Last week I attended the wake of a fellow EMT. I did not know her but I didn’t have to. You see, once a first responder, always a first responder. I had to pay my respects. I had to be there.
When I was interviewed after I left the funeral home, the reporter would ask me what it was like inside. I told her, “I mean no disrespect but what’s inside is a story for you to share with your readers. What’s inside for me, are broken hearts, lives that must start to heal and human beings from all over saying goodbye to one of our own. There is a reason why you are not allowed in there.” She said she understood and then proceeded to ask me other questions. I thought about it at first and then I realized, I tell stories of people who have died almost 16 years ago. I do it because I want people to never forget and while I did not know Yadira, I thought this is the moment where a reporter can tell our stories. Stories where we are always in danger, where we have no way out should someone come after us. I told her stories of courage and how we would do it all over again, whatever the call was, because it’s not a job, it’s a calling.
I had hoped that this would be a good way to let the world know that we don’t have the same safety features in place as other first responders do. Instead my comments were put in the obituary section and just a few words were mentioned. Already forgotten.
I’ve been told so many times that the job of a first responder is something we all chose. Yes indeed we did. But it wasn’t for the money, it certainly wasn’t because of the uniform or the city tin we all get called shields. It was because each and every one of us understood the need to help others, to save lives and to make a difference. It’s not a job, it’s a calling.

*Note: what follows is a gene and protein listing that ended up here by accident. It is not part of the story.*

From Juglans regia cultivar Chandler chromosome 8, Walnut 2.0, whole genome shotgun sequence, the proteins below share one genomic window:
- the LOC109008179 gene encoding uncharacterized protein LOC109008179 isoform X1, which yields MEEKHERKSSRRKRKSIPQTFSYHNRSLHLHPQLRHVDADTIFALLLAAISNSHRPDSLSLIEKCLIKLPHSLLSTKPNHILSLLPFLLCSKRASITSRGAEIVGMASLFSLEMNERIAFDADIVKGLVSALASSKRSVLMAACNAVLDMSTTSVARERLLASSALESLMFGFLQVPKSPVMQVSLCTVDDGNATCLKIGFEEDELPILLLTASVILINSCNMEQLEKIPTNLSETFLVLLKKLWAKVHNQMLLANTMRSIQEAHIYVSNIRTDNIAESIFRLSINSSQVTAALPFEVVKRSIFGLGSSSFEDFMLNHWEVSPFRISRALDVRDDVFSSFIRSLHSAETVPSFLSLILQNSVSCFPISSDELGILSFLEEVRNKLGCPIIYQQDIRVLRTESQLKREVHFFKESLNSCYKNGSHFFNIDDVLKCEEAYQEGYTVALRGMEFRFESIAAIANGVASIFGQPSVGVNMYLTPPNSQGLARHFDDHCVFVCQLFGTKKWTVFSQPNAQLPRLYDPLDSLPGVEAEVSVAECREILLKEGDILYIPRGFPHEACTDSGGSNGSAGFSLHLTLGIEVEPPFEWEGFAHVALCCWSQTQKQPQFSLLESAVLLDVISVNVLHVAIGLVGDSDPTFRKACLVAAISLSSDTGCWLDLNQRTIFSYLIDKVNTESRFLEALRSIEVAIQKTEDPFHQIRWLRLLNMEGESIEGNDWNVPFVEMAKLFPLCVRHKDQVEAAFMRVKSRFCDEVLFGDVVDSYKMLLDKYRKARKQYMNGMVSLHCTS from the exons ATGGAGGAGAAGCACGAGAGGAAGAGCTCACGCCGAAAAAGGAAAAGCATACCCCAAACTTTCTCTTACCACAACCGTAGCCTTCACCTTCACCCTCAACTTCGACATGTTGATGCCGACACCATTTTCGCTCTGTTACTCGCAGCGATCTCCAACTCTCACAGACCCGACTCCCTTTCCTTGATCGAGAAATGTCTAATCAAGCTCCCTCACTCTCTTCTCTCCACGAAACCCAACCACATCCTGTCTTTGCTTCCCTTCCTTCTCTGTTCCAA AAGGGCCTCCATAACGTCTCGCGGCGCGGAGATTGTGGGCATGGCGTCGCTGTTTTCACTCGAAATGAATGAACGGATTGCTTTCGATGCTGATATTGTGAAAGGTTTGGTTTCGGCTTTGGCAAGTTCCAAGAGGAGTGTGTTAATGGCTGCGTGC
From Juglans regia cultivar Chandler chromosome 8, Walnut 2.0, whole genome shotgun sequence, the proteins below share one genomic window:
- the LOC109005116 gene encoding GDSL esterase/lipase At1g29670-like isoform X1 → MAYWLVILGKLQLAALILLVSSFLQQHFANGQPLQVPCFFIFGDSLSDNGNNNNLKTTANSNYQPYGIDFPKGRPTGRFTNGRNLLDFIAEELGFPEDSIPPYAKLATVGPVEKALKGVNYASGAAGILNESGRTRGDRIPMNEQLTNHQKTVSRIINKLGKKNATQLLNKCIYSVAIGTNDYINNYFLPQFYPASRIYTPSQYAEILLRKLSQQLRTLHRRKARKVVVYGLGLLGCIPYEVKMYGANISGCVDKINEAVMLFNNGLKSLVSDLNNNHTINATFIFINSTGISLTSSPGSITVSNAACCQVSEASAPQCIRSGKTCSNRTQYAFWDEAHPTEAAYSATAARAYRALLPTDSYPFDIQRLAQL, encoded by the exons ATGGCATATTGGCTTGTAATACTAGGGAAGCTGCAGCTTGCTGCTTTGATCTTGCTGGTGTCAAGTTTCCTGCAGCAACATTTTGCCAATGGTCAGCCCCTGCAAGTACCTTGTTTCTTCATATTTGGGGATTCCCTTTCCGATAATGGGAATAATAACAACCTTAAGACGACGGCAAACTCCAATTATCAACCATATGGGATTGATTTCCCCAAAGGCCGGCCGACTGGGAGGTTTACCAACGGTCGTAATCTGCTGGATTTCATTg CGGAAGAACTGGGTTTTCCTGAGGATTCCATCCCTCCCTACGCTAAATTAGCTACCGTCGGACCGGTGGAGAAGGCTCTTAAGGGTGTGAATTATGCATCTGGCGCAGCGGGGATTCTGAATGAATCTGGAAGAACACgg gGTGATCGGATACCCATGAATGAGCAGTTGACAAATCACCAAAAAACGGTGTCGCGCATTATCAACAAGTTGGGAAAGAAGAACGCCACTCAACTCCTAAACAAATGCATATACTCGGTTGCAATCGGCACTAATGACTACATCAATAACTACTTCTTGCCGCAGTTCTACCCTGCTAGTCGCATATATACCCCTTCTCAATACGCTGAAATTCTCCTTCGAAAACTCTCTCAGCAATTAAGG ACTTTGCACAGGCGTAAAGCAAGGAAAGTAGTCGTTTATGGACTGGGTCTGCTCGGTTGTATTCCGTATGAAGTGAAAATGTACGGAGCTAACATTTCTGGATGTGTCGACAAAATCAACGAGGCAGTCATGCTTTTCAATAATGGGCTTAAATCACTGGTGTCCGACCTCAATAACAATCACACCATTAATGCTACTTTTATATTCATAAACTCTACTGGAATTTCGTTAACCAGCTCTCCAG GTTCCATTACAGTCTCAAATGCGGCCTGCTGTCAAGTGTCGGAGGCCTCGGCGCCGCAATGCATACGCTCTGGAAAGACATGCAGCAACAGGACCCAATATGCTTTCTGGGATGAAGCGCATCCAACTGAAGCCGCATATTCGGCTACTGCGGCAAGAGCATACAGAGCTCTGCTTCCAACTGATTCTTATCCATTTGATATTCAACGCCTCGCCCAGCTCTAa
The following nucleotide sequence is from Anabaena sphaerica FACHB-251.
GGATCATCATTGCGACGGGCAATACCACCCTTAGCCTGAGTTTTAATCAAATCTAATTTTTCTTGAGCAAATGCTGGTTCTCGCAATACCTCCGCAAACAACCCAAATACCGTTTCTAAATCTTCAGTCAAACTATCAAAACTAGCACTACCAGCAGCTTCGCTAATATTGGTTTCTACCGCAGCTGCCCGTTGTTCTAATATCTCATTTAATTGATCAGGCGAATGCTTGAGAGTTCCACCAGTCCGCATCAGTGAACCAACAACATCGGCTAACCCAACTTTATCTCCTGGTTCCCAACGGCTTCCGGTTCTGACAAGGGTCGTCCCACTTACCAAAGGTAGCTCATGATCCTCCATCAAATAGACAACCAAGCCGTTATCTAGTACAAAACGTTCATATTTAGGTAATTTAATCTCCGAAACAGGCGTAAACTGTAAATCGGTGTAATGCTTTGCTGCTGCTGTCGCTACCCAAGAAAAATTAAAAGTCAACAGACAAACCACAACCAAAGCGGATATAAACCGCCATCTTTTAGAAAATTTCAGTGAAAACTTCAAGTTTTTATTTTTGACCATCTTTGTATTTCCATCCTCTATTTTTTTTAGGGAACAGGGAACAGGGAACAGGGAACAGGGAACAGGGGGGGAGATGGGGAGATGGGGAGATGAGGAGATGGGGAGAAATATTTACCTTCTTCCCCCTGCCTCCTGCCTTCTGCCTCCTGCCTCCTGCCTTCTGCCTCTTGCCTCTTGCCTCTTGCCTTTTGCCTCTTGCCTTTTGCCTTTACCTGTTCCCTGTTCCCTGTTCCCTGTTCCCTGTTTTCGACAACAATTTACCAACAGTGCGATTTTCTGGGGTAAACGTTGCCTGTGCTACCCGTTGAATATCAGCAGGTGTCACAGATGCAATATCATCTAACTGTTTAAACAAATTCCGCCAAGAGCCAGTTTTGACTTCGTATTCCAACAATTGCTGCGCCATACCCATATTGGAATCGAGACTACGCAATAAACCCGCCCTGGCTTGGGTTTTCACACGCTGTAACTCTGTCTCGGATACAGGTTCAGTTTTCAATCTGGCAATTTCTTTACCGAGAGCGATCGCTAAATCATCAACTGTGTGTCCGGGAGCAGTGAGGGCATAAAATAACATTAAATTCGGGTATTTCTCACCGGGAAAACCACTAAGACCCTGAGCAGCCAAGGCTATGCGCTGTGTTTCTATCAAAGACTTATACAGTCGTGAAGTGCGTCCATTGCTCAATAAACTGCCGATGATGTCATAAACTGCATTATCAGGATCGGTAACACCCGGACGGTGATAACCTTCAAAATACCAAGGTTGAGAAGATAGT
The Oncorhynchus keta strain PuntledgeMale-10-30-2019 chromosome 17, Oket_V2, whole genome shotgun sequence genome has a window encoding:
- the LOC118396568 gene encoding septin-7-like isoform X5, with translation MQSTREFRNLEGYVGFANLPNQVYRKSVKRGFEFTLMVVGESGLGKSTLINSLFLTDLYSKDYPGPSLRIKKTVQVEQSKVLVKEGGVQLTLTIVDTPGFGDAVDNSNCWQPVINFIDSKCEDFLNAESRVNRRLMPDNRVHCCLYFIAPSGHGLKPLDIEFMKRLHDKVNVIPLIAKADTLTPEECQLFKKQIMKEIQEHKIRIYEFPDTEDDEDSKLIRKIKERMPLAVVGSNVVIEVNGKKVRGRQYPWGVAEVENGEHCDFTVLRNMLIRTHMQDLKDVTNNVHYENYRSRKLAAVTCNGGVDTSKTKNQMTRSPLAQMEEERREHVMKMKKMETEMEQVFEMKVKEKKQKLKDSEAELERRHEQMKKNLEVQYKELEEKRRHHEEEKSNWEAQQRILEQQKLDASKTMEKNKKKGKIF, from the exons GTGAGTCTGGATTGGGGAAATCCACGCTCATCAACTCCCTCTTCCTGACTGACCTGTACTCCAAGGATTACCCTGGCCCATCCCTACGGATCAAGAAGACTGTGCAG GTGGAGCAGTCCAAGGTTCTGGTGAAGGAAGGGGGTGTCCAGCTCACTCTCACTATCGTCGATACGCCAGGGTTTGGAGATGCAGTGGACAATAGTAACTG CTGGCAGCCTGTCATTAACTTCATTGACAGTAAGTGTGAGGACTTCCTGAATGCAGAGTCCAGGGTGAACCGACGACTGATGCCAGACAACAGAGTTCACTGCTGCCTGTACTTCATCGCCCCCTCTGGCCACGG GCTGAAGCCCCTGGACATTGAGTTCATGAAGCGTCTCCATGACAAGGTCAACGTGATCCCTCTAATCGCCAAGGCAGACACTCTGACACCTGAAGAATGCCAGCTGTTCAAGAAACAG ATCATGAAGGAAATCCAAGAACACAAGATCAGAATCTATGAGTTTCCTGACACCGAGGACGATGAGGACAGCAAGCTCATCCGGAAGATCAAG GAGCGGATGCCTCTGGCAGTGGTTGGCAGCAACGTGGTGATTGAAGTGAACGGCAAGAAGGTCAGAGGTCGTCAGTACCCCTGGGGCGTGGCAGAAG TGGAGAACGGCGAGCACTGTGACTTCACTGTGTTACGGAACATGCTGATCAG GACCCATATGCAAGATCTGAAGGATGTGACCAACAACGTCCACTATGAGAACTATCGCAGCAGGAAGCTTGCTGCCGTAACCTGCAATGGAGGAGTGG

In the midst of going to the wake, we would hear of 3 more first responders that died due to 9/11 related illnesses. In January, we lost 9, February we lost 9 and March was looking to be the same.
Is this our new normal? Are we to wait, holding our breaths, that today will be the day someone else will die? It seems that way.
There is much sadness in our community and it doesn’t look like it will get any better.
My husband used to put his uniform in the back of the closet because he didn’t use it much and now it seems it goes to the cleaners at least once a month, “to have it ready for the next funeral,” as he says.
I don’t wear a uniform. I don’t want to. I don’t want to wear a suit, a nice dress or a suitable outfit for any funeral. I don’t want to go to any more funerals.
I want my friends to be free of disease. I want my friends to get well and begin to live the lives that were taken from them. In a perfect world..
Today, I have to say goodbye to yet another friend.
Today I have to find the strength to carry on.
Today I have another story to tell.